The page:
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Have a grand old time watching loads of scaffolding collapse in Minecraft

clickety-pop, clickety-pop

I'm a big fan of elaborate castle/tower builds in Minecraft. People manage to tease some spectacularly baroque excess from just a meagre few varieties of textured cube, and ten years after I first came across the game, I'm still seeing entirely new ideas every time I have a poke around for inspiration. Reddit user and YouTuber Kyle Blane, whose work I encountered today, is a bit of a wizard with the grey stuff, but his latest build had a surprising standout feature.

The build itself is an enormous, inversely-tapered tower, rising from a narrow stem in a cavern deep underground, into a massive, rounded spire high in the air. Imagine if Sauron had to build an ice cream cone in a massive game of architectural pictionary, and you'll be on the right track. It's a majestic brute of an edifice, complete with sweeping torchlit stairways on the interior, one of those fancy, non-rectilinear nether portals, and even redstone-engineered glowstone lights that pulse around the circumference of the tower on a timer. It's about as impressive as you can make a big pile of rocks.

But to be honest, I'm not really here to talk about the tower. It's a sideshow, really, to the main event: scaffolding.

Good old scaffolding. Possibly the best block added during Minecraft's 1.14 "Village & Pillage" update, it's got that magical combination of being aesthetically pleasing and functionally useful, as its unique placement properties make it ideally suited for scaling the sides of megastructures for construction work. You know, like... scaffolding. If you're in possession of a bit of bamboo and some string, you'll never need to make an ugly, time-consuming nerd pole out of dirt again. Scaffolding: a cool guy.

One of the reasons scaffolding's so bloody useful, is that when you bash out the bottom block of a stack (it breaks in one click), every block above falls down with a pleasant, staccato clicky-pop noise, ready to be picked up and reused. It's a satisfying experience, even if you're just knocking down a small pile. But for Kyle's monolithic build, he used somewhere in excess of 5,000 blocks of the stuff.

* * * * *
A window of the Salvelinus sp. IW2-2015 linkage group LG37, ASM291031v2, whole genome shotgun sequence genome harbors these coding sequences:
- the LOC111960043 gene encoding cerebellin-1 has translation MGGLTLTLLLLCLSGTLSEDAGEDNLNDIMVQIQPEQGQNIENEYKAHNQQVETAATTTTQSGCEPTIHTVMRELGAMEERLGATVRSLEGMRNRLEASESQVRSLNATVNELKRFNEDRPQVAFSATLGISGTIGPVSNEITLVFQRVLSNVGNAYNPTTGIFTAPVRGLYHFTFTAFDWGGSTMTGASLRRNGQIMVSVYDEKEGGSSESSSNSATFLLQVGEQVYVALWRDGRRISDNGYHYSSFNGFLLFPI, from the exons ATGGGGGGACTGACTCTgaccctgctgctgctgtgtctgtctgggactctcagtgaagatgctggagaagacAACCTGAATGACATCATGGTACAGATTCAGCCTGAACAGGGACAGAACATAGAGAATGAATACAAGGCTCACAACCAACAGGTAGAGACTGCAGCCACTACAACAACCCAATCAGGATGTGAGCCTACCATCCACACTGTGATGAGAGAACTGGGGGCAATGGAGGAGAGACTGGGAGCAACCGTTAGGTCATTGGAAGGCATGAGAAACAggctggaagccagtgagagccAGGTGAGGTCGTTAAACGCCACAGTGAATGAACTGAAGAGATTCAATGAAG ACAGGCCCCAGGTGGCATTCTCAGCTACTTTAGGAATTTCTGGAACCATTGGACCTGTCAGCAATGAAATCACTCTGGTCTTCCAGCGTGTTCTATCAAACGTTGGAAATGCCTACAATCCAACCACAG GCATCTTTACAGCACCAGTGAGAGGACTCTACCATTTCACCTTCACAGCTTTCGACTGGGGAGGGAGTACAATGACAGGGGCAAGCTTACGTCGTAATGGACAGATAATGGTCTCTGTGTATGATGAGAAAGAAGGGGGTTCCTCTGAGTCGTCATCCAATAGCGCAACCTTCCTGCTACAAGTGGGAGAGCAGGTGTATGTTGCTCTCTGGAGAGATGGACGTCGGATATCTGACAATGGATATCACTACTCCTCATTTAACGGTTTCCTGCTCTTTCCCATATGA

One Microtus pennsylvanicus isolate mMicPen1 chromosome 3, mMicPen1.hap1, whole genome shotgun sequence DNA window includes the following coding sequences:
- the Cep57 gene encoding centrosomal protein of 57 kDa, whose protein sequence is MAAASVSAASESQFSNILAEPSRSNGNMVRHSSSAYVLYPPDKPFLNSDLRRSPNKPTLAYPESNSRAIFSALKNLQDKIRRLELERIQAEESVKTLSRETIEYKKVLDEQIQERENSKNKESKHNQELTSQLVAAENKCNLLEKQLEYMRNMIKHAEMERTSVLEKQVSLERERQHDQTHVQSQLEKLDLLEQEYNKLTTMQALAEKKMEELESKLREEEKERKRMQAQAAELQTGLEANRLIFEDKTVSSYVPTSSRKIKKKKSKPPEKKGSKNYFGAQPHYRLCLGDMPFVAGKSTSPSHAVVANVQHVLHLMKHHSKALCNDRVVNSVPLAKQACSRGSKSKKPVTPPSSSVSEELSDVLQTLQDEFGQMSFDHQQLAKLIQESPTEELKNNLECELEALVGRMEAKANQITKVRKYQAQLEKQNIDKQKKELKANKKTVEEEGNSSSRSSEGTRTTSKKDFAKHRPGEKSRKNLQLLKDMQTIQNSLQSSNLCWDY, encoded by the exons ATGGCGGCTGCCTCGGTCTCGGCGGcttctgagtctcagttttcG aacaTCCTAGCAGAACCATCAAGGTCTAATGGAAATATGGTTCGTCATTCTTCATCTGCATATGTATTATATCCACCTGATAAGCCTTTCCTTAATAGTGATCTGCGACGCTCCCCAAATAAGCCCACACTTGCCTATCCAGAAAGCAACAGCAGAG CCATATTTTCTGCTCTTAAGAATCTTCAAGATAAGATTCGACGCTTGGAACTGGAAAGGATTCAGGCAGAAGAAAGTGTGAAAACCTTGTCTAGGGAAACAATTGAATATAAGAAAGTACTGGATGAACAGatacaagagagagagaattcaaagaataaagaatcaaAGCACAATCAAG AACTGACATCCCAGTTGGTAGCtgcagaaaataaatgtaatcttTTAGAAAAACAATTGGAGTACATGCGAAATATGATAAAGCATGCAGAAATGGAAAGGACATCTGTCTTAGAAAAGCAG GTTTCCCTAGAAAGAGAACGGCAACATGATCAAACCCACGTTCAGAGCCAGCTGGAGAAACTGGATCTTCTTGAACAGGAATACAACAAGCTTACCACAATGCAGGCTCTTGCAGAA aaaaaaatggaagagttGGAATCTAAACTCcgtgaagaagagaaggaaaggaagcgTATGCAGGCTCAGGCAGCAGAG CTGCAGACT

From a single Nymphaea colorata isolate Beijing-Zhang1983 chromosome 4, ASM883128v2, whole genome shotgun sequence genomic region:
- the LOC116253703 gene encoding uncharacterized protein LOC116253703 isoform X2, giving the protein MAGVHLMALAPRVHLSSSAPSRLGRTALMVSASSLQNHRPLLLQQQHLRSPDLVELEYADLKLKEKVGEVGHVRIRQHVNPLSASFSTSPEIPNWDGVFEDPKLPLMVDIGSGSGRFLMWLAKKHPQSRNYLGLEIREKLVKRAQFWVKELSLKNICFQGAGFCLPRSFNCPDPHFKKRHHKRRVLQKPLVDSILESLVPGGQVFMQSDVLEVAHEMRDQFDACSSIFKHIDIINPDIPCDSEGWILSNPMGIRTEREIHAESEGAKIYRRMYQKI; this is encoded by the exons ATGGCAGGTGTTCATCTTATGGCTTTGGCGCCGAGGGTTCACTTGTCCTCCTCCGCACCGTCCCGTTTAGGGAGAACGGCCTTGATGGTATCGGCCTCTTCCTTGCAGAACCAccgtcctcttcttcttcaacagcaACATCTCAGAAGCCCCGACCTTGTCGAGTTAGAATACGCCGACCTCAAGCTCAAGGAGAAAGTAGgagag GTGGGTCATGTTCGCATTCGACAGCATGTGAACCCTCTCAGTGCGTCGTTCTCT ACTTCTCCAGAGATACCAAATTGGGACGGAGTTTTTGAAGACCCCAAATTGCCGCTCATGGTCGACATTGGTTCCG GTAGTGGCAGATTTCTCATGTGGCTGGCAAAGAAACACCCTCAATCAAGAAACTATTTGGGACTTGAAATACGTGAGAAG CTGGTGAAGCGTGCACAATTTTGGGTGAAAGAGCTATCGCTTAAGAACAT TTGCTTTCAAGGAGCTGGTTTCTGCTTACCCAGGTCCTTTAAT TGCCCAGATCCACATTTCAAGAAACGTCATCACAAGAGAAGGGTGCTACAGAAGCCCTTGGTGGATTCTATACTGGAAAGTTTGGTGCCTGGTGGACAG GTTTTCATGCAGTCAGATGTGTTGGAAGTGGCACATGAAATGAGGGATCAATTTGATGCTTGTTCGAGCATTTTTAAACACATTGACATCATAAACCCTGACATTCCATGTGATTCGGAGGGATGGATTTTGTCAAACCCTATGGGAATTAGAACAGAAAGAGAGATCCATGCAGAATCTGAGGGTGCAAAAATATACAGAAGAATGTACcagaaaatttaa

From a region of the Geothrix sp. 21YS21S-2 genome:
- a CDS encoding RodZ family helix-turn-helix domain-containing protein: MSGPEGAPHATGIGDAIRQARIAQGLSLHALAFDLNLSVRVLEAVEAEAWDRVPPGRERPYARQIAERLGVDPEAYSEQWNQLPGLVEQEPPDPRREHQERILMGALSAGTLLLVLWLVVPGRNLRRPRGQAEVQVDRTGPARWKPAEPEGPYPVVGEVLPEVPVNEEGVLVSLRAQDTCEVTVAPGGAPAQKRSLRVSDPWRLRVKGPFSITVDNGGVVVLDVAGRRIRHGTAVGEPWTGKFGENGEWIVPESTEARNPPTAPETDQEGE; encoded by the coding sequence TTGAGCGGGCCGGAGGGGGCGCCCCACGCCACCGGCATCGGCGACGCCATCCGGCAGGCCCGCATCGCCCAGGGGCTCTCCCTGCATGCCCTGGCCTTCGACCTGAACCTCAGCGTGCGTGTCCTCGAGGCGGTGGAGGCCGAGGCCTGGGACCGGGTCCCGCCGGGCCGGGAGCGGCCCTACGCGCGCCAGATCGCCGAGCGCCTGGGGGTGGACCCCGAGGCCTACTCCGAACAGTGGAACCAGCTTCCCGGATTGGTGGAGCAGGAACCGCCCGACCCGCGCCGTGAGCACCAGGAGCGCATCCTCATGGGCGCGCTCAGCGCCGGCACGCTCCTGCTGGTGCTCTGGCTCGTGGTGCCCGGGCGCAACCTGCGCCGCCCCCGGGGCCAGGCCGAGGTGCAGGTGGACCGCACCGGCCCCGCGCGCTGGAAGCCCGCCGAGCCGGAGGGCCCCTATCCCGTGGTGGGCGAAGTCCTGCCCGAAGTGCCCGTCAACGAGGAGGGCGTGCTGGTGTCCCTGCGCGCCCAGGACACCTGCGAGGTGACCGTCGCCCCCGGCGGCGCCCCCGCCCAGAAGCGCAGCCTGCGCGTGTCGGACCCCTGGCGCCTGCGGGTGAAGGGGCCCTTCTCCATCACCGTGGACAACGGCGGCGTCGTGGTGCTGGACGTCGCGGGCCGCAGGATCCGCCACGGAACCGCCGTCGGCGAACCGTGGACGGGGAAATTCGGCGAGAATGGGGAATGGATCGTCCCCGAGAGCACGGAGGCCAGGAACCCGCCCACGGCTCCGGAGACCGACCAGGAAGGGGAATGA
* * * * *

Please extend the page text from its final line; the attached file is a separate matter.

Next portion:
And then, when the tower's superstructure was complete (apparently, he's still to add some finishing touches), he ran around like a wasp with a hammer, knocking it all down. It was bliss to watch, as hundreds of little tan blocks rained from the sides of the enormous building, although the aftermath looked a bit unusual. In this screenshot of the process, from the ground just next to the point where the tower rises from the caves, it looks as if the area has been invaded by a legion of small, rotating coffee tables:


Anyway, Blane was thoughtful enough to film the whole process, so you can enjoy it for yourself. There's a video on Reddit, set to the sort of fancy classical music you'd associate with people looking worried in a mansion, or a car advert where a BMW turns into a sexy mermaid or something. But better than that, IMHO, is the "director's cut" Blane made, set to the bouncy, euphoric sound of Ronald Jenkees. Honestly, it's an exceedingly relaxing business - and strangely satisfying. You owe yourself these four minutes of calm, scaffolding-based joy:

Watch on YouTube

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